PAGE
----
Sat, Dec 01, 2018 - Page 11 News List

Fashion store to send customers home empty-handed

Bloomberg

A brand-new store opened in Tokyo’s Harajuku fashion district yesterday, with walls lined with clothes, shoes and handbags, shoppers walking away empty-handed.

The GU Style Studio store, opened by Asia’s largest clothier and Uniqlo operator Fast Retailing Co, is for customers to try apparel and place orders online for later delivery. They can also try out extra services, such as playing with clothing combinations on a virtual mannequin or creating a digital avatar.

Although the notion of showcase shopping has been around for a while and remains somewhat popular in Europe, such stores have usually been reserved for electronics, household items and knick-knacks. Seldom has the idea been ported over to the clothing sector.

However, as increasing use of e-commerce threatens to upend the global retail industry, apparel makers are experimenting with new ways of selling clothes.

“Among large specialty chain retailers, Fast Retailing has one of the most developed digital strategies,” said Dairo Murata, an analyst at JPMorgan Securities Japan Co. “They are doing it all in-house and it allows them to be more competitive.”

The line separating online and offline storefronts is becoming blurrier as e-commerce moves into physical locations and brick-and-mortar retailers shift online. That has resulted in new shopping experiences such as Amazon.com Inc’s Prime Wardrobe, which sends boxes of clothing to customers to try on, letting them send back what they do not like.

GU Style Studio is not the first to open a try-on store; Inditex SA’s Zara also temporarily opened a look-and-buy outlet in Tokyo’s Roppongi District this year.

GU Style Studio has steadily grown into a key pillar of Fast Retailing’s business, accounting for about 10 percent of revenue in the latest fiscal year. It has almost 400 stores across Asia, mainly in Taiwan, Japan and China, and is known for being more affordable and more fashion forward than its bigger sibling, Uniqlo.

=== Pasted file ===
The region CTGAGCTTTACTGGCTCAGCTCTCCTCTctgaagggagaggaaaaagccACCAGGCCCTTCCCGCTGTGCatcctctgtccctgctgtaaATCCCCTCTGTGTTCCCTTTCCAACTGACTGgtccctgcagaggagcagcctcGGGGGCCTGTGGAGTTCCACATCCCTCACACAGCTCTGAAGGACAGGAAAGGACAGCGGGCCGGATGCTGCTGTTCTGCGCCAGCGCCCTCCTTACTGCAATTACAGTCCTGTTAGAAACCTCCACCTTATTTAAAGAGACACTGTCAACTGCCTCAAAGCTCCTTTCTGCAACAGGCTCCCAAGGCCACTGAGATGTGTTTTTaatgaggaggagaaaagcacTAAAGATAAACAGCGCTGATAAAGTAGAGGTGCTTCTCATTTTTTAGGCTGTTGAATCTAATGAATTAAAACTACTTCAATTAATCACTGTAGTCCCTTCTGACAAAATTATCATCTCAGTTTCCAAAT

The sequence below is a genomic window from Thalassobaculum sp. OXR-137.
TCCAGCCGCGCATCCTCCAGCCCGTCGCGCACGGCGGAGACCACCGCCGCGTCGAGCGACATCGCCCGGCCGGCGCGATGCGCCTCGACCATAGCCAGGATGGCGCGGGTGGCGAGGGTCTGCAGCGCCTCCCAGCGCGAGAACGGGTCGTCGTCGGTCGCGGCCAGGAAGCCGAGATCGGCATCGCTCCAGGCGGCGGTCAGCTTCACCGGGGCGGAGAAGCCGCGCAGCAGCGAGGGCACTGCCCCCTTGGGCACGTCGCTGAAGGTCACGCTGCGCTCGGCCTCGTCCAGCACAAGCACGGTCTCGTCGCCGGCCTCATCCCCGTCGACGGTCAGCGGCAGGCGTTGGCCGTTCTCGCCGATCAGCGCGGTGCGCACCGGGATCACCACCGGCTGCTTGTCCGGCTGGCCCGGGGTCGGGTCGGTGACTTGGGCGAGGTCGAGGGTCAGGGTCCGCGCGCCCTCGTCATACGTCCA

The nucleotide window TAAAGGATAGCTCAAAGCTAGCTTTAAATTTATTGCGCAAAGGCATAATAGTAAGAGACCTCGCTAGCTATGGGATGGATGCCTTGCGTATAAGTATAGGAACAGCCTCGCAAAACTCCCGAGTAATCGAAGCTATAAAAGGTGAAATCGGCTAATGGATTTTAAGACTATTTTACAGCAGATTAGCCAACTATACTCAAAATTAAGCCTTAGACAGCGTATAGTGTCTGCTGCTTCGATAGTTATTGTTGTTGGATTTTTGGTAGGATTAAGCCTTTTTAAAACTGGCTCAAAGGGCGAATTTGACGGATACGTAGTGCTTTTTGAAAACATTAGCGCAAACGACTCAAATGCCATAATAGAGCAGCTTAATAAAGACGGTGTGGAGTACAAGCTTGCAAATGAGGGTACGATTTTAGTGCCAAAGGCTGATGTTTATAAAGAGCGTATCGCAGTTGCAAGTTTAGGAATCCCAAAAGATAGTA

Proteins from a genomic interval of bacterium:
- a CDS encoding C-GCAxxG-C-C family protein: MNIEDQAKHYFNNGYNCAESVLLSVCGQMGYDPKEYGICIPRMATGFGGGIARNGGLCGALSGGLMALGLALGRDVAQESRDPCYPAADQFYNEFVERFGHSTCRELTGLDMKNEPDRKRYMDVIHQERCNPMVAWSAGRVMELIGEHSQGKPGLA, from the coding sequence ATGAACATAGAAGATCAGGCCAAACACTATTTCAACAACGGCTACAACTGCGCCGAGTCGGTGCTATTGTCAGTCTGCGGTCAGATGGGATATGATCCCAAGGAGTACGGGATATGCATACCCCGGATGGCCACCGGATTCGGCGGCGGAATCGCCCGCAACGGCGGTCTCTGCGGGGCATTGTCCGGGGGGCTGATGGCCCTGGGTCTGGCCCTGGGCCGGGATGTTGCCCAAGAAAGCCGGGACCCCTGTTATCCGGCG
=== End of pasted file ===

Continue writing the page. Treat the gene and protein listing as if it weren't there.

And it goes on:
The GU Style Studio brand has also historically been more experimental with technology, being the first in Fast Retailing’s portfolio to introduce RFID tags and self-checkout. Last year, a futuristic digital store popped up in the city of Yokohama, Japan, with screens on shopping carts recommending various clothing combinations as people walked through the store.

Murata said that GU Style Studio’s new Harajuku outlet could be a template for rolling out smaller shops in cities that do not have space to store inventory.

He said it could be applied to Uniqlo as well.

However, GU Style Studio chief executive officer Osamu Yunoki said that the company had not decided whether to adopt the concept for Fast Retailing’s other brands, or other conventional GU stores carrying inventory.

Shoppers at the new GU store can scan QR codes attached to clothes to bring up purchase links on their mobile devices, and are also encouraged to test clothing combinations on a virtual mannequin on a separate app. Cameras placed in the store capture can also be used to create a virtual avatar of shoppers, although the resemblance was unconvincing.

The store can collect and use data on how customers are shopping, such as what items they are scanning into their phones, which clothing they try on and whether they purchase it. That could serve an important function for Fast Retailing’s efforts to automate its entire supply chain.

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